That’s the idea behind a study by University of Oxford and the University of Auckland researchers in PhysOrg. The scientists found that our ability to live in lots of different social settings is what sets us apart from other primates:
The study analysed patterns of social groups among living primates, as well as examining the ‘the root’ of the family tree, in 217 primate species. The researchers then used Bayesian data modelling to reconstruct the most likely explanation for how the grouping behaviour of primates evolved over 74 million years.
Their key finding is that the main step change in social behaviour occurred when primates switched from being mainly active at night to being more active during the day. Primates started out as solitary foragers as by night they could survive by moving quietly on their own in the dark. However, once they switched to daytime activity, they could be seen and were more vulnerable to attack by predators unless they could show strength in numbers. This research paper provides evidence to show that this switch in activity coincided with a significant change in social behaviour as primates started to ‘gang up’ for the first time.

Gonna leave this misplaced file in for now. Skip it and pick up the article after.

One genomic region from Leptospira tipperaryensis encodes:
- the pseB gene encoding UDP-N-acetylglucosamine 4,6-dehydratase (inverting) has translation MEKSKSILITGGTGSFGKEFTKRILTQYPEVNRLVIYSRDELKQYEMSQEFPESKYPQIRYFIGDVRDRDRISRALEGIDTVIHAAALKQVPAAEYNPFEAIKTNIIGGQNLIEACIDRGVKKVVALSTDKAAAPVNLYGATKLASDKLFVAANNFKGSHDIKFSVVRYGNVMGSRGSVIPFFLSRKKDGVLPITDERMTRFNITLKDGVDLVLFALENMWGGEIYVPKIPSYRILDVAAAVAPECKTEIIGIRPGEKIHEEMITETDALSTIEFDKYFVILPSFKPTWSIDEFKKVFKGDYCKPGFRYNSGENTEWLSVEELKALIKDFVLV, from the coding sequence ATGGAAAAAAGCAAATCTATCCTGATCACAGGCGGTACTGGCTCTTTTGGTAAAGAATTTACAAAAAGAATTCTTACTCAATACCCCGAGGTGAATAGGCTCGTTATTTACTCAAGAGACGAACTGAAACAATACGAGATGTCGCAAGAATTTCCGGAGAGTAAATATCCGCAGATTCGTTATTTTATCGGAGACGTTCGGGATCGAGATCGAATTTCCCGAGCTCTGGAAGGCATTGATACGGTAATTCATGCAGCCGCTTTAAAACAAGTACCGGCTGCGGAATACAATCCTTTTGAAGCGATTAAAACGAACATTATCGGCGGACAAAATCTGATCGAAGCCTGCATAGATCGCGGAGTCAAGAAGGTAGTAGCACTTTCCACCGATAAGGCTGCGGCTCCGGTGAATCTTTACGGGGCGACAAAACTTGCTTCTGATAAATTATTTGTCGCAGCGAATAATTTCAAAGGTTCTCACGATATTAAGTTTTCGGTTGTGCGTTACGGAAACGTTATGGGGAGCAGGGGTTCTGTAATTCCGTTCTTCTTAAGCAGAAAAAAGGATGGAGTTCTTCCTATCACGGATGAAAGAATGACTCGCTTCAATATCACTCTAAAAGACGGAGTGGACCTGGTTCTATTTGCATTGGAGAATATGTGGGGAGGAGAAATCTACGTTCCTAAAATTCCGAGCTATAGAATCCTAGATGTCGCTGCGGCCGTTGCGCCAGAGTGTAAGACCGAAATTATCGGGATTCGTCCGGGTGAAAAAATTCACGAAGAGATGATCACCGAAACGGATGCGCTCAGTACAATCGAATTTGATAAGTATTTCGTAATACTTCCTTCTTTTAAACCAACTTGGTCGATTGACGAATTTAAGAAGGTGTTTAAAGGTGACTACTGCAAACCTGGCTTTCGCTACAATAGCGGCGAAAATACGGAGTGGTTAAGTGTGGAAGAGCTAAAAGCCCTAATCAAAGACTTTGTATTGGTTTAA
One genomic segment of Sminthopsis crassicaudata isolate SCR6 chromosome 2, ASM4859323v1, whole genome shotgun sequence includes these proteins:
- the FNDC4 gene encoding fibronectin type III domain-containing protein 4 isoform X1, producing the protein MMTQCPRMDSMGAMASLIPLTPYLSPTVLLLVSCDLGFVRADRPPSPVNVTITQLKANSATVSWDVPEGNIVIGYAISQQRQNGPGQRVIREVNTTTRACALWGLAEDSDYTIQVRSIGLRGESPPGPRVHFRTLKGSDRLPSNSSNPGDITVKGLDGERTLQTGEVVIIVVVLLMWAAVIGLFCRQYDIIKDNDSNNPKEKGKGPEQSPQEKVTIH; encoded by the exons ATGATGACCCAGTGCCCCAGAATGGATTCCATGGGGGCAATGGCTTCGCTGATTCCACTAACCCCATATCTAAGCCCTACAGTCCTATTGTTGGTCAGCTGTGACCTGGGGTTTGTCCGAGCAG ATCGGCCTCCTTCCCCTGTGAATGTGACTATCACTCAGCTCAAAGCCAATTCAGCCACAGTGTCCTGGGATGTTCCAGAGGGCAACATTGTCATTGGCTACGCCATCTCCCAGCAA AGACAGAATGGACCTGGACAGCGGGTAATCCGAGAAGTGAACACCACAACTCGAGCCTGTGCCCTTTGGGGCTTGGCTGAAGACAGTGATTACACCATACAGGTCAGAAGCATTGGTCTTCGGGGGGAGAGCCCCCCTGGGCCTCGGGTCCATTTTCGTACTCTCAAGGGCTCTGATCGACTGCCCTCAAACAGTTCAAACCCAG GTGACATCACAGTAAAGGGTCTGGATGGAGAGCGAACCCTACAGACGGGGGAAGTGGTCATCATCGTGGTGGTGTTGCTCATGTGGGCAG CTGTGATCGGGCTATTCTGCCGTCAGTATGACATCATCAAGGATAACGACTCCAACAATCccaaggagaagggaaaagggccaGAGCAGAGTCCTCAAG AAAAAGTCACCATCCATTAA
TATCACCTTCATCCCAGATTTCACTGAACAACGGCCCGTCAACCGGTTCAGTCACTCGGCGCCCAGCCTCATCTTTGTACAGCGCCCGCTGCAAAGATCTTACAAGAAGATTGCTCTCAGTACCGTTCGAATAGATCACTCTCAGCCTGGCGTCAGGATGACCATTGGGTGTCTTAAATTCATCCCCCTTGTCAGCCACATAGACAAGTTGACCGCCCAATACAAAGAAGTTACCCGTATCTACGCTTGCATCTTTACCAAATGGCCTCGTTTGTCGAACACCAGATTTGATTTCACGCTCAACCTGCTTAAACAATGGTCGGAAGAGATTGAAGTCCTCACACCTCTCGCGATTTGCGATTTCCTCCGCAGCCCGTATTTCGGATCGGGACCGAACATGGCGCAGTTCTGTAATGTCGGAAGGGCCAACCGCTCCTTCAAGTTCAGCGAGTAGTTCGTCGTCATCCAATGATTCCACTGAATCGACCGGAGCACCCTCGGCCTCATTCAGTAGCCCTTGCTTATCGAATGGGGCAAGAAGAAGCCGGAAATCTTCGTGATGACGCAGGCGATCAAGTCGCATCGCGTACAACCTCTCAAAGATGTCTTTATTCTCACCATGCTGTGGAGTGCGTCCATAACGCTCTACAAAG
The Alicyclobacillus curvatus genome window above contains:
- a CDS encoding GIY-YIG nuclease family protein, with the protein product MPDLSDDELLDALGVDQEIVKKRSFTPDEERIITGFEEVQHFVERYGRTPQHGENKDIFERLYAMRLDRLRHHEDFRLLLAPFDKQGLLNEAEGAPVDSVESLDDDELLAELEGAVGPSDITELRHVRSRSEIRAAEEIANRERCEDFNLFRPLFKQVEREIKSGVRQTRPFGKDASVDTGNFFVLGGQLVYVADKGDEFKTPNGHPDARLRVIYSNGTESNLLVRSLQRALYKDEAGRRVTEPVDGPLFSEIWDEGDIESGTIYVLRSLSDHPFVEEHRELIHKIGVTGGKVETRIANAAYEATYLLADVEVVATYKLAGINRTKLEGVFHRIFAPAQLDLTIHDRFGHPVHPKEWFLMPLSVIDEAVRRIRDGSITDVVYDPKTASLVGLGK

The researchers conclude that only humans have had the flexibility to live in a range of different, complicated social settings. Throughout history, humans have lived in monogamous and polygamous societies; in nuclear family and extended family groups. Beyond the home, they have socialised in different work settings, as well as being part of the complicated social structure of wider human society.